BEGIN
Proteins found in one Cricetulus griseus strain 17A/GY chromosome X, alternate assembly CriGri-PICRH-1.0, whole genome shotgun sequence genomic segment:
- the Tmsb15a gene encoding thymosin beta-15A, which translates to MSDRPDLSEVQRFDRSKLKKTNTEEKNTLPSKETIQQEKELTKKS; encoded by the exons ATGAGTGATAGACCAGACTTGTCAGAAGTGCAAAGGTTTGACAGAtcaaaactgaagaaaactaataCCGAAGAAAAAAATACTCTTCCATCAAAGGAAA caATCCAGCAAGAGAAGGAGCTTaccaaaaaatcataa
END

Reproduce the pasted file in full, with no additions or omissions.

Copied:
Proteins found in one Cricetulus griseus strain 17A/GY chromosome X, alternate assembly CriGri-PICRH-1.0, whole genome shotgun sequence genomic segment:
- the Tmsb15a gene encoding thymosin beta-15A, which translates to MSDRPDLSEVQRFDRSKLKKTNTEEKNTLPSKETIQQEKELTKKS; encoded by the exons ATGAGTGATAGACCAGACTTGTCAGAAGTGCAAAGGTTTGACAGAtcaaaactgaagaaaactaataCCGAAGAAAAAAATACTCTTCCATCAAAGGAAA caATCCAGCAAGAGAAGGAGCTTaccaaaaaatcataa